Sunday, January 04, 2009

Looks Like Someone Finally Looked Up What "Disproportionate Force" Really Means! (Updated)

It is long past time that we stop having to listen to critics of Israel make up their own versions of what 'Disproportionate Force' means and find out what International Law actually says.

Michael Totten, in Gaza and the Law of Armed Conflict actually investigates how International Law addresses the issue, referring to the Law of Armed Conflict (LOAC)
The LOAC arises from a desire among civilized nations to prevent unnecessary suffering and destruction while not impeding the effective waging of war. A part of public international law, LOAC regulates the conduct of armed hostilities. It also aims to protect civilians, prisoners of war, the wounded, sick, and shipwrecked. LOAC applies to international armed conflicts and in the conduct of military operations and related activities in armed conflict, however such conflicts are characterized.
Totten writes:

Proportionality, in short and according to the law, “prohibits the use of any kind or degree of force that exceeds that needed to accomplish the military objective.”

In other words, if a surgical strike is all that is needed to take out a Grad rocket launcher, carpet bombing the entire city or even the neighborhood isn’t allowed.

Hamas is still firing rockets; therefore, the IDF is not using more force than necessary to disrupt the firing of rockets. Israel, arguably, is using less force than necessary. And the IDF, unlike Hamas, does what it can to minimize injury to civilians. “Militants often operate against Israel from civilian areas,” the Associated Press reported last week. “Late Saturday, thousands of Gazans received Arabic-language cell-phone messages from the Israeli military, urging them to leave homes where militants might have stashed weapons.” Israeli commanders are even warning individual Hamas leaders that their homes are on the target list so they can vacate the premises in advance. [bolded emphasis mine]

In other words, the concept of disproportionate force does not mean that force equal to that of the aggressor must be used, rather that no more force than necessary be used.

Totten goes a step further, describing the doctrine of distinction:
Distinction, according to the Law of Armed Conflict, “means discriminating between lawful combatant targets and noncombatant targets such as civilians, civilian property, POWs, and wounded personnel who are out of combat. The central idea of distinction is to only engage valid military targets. An indiscriminate attack is one that strikes military objectives and civilians or civilian objects without distinction. Distinction requires defenders to separate military objects from civilian objects to the maximum extent feasible. Therefore, it would be inappropriate to locate a hospital or POW camp next to an ammunition factory.”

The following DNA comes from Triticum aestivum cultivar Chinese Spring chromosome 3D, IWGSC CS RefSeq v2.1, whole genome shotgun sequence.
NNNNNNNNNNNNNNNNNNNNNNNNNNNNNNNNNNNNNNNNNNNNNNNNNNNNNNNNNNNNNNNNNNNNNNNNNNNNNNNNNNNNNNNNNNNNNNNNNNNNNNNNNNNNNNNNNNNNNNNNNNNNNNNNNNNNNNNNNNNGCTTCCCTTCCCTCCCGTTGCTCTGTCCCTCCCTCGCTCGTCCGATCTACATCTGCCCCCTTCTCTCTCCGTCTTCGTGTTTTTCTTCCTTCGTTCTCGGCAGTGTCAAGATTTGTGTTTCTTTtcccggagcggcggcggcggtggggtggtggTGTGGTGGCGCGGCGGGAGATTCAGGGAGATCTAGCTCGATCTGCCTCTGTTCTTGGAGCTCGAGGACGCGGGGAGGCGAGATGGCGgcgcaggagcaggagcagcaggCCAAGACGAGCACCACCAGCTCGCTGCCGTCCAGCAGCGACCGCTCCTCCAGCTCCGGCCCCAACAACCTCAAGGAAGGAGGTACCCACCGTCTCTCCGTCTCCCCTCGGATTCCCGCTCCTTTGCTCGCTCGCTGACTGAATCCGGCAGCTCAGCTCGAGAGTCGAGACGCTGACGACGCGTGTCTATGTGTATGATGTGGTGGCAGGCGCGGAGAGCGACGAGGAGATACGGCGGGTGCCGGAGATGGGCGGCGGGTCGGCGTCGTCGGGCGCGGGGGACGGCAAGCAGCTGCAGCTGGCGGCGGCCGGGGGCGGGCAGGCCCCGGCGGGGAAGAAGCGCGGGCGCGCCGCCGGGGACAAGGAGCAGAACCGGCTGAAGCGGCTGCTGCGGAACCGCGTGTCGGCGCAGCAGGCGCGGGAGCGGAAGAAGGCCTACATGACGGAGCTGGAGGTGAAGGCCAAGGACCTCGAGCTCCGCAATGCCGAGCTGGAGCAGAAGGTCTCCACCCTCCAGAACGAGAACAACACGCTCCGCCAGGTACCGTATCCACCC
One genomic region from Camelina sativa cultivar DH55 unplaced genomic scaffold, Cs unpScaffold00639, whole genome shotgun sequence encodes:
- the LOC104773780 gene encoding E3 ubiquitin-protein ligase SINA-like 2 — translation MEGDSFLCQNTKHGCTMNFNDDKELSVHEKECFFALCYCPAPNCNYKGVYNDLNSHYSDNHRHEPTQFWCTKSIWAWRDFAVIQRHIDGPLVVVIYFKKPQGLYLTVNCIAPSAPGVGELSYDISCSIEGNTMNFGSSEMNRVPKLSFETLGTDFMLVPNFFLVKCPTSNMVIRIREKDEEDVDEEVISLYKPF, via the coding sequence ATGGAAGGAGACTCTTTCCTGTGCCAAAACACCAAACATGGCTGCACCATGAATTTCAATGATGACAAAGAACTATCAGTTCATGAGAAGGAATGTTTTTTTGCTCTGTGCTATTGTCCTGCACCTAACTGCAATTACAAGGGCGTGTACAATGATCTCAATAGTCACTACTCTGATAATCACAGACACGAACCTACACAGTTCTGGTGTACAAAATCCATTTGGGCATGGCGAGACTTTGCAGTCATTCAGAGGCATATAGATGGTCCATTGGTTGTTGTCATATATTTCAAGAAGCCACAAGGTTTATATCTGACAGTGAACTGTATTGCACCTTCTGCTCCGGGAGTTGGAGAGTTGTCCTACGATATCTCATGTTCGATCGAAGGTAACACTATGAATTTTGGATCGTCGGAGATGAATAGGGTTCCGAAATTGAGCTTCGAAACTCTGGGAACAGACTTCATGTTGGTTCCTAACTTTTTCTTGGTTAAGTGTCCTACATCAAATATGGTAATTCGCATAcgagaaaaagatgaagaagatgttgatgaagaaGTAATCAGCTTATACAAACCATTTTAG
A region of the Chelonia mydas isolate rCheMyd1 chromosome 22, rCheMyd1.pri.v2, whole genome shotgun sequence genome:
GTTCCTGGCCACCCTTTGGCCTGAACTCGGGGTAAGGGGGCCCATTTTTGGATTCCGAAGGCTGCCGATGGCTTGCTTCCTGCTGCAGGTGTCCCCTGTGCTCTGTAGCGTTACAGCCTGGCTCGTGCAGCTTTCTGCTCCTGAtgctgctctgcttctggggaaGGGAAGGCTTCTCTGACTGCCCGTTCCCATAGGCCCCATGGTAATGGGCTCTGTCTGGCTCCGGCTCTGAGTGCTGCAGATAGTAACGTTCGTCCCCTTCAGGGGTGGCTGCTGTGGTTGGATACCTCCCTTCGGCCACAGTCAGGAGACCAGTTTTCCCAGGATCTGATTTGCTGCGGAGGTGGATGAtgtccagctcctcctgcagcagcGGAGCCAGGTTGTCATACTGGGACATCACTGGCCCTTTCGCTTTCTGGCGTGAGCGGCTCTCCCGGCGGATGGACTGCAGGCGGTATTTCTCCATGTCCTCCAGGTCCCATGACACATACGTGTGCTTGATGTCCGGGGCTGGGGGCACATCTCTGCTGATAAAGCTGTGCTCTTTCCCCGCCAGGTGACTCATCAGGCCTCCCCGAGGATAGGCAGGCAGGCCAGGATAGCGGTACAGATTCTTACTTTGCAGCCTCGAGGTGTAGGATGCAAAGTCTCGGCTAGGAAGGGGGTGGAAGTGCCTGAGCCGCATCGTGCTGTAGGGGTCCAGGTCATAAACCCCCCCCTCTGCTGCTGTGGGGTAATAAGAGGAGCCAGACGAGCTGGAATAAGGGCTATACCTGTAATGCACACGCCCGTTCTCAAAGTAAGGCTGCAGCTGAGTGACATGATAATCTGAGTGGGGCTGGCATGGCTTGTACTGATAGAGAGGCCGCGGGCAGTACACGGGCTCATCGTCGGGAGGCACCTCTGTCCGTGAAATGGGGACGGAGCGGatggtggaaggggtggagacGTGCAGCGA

Hamas violates this doctrine in two ways at once. Its fighters launch Qassam, Katyusha, and Grad rockets into Israeli civilian areas, and they fire those rockets from inside Palestinian civilian areas. Both are prohibited by the Law of Armed Conflict.

The law does not, however, prohibit Israel from striking legitimate military targets in civilian areas. “Although civilians may not be made the object of a direct attack, the LOAC recognizes that a military target need not be spared because its destruction may cause collateral damage that results in the unintended death or injury to civilians or damage to their property.”

Hamas, then, is legally to blame for all, or nearly all, injuries and deaths of both Israelis and Palestinians. [bolded emphasis mine]

Read Totten's entire post.

Not that we have any reason to expect the facts or the law to have any effect on the UN or the Security Council.

UPDATE: And of course, don't forget to read Alan Dershowitz:
First, there is no legal equivalence between the deliberate killing of innocent civilians and the deliberate killings of Hamas combatants. Under the laws of war, any number of combatants can be killed to prevent the killing of even one innocent civilian. Second, proportionality is not measured by the number of civilians actually killed, but rather by the risk posed. This is illustrated by what happened on Tuesday, when a Hamas rocket hit a kindergarten in Beer Sheva, though no students were there at the time. Under international law, Israel is not required to allow Hamas to play Russian roulette with its children’s lives.
Read the whole thing.

Crossposted on Soccer Dad

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